Myth 1: Virtual training is not as effective as traditional classroom-based training
The truth: When a course is properly designed, the correct delivery platform selected, and the instructor is not just a content expert but also knows how to effectively engage learners in the virtual environment, the delivery can be equally effective as a traditional ILT course. Additionally, participants can attend from the luxury of their work or home office, or just about anywhere in the world. Now, there are exceptions. If learners are physically assembling components or parts, or there is some other type of learning that makes being in-person with an instructor an absolute must, then the virtual environment may not be the most appropriate. However, soft skills courses, or in the education sector, for general courses like English, History, Management, Math, Geography, and many others, live virtual deliveries can work and work well. However, if a course or program design is flawed, or the platform is ill-suited for the course, or if the instructor is not comfortable or knowledgeable as to how to deliver virtual training effectively, then a great experience for the learner cannot be reasonably expected.
The truth: As with anything, there is a learning and ramp-up process. When I first started teaching virtually for one client, I was afforded the opportunity to have a virtual Technical Administrator (v-TA) to support the course. The role of the v-TA was to make sure that everything with the platform was set up properly. Additionally, the v-TA monitored the Chat Room, the Q/A box, set up breakout groups and handled any technical issues learners experienced. This was great! After a year, the client decided that paying for two resources to deliver a course was not feasible. Therefore, I transitioned to becoming both the content expert and the platform expert. Again, a bit of ramp-up time but nothing extraordinary. Once I moved on to live, virtual training delivery for different clients, who had chosen different virtual platforms, my prior experience as both an instructor and v-TA came in handy. Most of the popular platforms today have similar features and functionality that make transitioning from one to another pretty simple.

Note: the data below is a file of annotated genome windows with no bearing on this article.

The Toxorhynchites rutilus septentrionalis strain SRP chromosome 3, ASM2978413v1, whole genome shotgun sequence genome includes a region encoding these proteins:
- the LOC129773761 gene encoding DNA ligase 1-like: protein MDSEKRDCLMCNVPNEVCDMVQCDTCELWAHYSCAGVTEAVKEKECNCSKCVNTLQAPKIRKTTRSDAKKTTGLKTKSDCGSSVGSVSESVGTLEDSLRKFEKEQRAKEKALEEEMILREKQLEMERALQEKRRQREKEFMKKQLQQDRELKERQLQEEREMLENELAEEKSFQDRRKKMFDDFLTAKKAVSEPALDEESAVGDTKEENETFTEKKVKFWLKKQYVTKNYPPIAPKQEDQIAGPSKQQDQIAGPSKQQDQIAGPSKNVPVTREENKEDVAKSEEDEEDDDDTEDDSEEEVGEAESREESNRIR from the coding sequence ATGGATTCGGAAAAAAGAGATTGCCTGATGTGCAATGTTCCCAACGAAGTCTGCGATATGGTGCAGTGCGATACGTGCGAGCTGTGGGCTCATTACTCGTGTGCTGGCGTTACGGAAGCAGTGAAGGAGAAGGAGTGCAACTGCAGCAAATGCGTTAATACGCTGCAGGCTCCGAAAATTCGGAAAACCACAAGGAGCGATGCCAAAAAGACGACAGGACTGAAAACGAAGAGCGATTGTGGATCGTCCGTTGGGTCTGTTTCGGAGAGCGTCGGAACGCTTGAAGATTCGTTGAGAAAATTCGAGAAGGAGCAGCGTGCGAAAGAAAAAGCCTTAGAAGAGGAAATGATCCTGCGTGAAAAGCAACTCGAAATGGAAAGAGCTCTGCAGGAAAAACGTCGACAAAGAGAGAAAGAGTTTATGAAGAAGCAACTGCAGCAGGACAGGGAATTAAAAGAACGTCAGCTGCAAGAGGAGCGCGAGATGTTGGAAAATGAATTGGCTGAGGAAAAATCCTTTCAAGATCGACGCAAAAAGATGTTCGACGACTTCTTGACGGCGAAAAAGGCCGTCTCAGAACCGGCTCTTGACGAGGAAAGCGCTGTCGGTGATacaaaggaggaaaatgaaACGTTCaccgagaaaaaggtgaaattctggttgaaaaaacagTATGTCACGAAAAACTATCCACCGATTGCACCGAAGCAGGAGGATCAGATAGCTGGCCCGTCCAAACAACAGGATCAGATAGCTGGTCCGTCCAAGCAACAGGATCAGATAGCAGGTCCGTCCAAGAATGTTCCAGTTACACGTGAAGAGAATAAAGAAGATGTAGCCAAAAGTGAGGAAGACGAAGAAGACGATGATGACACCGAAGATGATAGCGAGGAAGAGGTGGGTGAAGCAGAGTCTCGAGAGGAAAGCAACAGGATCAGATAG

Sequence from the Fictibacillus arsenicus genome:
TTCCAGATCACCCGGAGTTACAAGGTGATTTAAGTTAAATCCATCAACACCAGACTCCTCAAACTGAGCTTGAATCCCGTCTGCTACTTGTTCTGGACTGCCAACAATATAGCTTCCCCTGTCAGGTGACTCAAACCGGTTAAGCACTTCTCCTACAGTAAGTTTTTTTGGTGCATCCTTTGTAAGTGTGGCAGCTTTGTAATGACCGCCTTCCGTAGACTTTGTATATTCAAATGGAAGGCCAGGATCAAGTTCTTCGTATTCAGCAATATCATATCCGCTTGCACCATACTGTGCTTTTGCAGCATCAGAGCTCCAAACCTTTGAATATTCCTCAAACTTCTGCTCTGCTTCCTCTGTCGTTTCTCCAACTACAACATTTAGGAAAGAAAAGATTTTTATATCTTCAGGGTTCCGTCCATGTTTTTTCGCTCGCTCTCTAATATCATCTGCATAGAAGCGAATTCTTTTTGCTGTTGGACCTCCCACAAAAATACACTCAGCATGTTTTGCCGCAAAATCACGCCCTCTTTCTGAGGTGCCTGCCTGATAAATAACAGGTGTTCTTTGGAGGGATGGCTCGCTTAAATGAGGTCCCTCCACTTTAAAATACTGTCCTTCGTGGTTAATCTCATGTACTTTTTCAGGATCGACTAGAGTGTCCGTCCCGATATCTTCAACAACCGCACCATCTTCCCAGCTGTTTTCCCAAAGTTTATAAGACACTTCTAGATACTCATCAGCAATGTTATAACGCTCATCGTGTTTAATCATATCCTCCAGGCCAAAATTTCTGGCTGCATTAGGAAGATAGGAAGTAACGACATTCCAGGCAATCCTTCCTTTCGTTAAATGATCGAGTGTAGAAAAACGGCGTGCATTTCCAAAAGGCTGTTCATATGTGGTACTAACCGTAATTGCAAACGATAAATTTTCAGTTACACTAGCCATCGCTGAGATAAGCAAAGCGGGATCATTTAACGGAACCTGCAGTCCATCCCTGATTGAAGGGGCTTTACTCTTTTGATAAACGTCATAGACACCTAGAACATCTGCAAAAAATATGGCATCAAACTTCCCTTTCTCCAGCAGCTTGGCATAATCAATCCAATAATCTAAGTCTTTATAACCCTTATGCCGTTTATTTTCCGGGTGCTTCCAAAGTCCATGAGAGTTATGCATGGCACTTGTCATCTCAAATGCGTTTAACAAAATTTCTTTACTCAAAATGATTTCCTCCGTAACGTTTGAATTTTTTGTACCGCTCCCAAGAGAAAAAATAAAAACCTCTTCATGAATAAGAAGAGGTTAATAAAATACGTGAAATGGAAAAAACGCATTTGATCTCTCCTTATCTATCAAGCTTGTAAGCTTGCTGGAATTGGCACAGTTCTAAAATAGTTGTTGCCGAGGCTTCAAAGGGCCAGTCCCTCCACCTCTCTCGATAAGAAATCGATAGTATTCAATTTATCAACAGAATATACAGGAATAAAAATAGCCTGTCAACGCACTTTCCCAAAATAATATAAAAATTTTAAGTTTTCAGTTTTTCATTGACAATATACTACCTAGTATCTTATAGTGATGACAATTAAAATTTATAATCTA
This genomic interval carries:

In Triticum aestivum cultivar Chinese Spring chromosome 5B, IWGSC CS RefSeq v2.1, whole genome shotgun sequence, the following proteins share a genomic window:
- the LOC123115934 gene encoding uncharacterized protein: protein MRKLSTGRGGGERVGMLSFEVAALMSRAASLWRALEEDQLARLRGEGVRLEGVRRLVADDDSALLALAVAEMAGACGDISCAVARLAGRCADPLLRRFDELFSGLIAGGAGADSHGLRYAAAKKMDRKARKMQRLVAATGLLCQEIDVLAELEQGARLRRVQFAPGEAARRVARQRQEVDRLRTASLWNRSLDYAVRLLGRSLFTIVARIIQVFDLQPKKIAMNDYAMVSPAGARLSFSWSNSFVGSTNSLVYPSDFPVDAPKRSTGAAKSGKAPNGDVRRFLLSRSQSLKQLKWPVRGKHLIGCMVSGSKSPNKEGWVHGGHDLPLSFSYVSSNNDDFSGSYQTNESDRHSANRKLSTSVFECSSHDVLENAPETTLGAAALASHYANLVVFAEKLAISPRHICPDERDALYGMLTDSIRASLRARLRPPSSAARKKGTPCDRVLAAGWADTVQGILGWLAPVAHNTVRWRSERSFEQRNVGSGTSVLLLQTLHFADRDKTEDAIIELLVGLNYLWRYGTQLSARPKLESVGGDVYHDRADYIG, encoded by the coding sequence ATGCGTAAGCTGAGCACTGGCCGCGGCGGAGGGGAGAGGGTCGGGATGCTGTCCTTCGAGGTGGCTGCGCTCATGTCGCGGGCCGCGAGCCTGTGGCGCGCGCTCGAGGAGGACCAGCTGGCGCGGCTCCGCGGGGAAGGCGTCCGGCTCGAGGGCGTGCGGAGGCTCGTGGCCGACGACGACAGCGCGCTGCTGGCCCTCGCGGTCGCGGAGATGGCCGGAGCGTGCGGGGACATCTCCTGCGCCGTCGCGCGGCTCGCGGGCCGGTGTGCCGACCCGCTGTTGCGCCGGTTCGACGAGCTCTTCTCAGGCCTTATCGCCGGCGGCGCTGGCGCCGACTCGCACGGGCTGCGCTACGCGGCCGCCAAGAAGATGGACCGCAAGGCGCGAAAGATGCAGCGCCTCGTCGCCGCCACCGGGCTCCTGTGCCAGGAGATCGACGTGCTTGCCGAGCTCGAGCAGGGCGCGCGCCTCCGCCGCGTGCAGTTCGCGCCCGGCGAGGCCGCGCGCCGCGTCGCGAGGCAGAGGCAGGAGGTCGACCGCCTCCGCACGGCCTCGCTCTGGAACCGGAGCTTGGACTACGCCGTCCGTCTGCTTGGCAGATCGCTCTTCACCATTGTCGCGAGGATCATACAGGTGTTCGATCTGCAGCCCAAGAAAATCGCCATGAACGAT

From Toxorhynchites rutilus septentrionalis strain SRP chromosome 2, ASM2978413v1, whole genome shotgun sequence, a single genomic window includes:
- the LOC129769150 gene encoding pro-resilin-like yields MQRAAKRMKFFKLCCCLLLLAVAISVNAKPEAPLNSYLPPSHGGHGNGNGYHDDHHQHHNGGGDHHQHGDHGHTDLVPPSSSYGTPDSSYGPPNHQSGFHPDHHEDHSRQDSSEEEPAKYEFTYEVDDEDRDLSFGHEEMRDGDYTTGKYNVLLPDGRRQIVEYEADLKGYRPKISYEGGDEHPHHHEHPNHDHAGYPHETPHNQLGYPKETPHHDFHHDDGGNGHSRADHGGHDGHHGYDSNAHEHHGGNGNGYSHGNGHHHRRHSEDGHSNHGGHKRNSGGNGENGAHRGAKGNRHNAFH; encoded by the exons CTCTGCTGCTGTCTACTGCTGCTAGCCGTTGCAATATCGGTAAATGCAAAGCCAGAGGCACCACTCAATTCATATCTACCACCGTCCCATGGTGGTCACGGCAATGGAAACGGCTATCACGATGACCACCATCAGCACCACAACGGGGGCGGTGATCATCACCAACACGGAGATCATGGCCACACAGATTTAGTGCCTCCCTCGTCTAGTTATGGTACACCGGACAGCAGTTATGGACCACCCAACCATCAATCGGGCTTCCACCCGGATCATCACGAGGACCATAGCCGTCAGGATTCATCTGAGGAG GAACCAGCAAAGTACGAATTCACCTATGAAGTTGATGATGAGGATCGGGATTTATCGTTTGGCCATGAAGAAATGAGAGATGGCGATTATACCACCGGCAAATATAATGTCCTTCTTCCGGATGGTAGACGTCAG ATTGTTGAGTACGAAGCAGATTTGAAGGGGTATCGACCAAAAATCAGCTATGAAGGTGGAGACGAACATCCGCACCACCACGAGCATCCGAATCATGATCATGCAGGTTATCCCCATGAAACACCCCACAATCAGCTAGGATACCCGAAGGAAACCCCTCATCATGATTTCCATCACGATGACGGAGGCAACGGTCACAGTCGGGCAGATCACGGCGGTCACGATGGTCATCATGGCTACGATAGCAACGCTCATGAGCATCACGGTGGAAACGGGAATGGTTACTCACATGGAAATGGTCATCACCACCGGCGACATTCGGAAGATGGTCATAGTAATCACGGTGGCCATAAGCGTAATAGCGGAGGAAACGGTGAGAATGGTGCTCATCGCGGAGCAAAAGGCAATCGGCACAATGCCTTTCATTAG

Myth 3: Live, virtual training is NOT interactive
The truth: When a course is designed properly (virtual or face to face), interactivity will be high. This is especially necessary for live, virtual training. When delivering, there are several best practices to employ to capture and hold the attention of the learners. Best practices to be considered are:
a. Engage learners in an activity even before the session starts. This can be done via the Chat room or via a Whiteboard. Learners can share where they are located, what their job role is, something special or unique about themselves, or anything else that will ignite engagement.
b. When there are more than 10 people in a virtual class, do not spend time going over individual introductions. Have participants introduce themselves to the class via Chat. This is a time saver and keeps others from being bored.
c. Have some type of small group or whole class activity every 3 - 5 minutes (Poll questions, whiteboard entry, chat entry, raise their hand, yes/no response, etc.)
d. Encourage learners to share personal experiences related to the course content. The instructor is not the one who should be talking all the time.
e. Maximize the use of break out room work. This facilitates learners to work in small groups on a focused, objective-driven assignment and then present back to the larger group.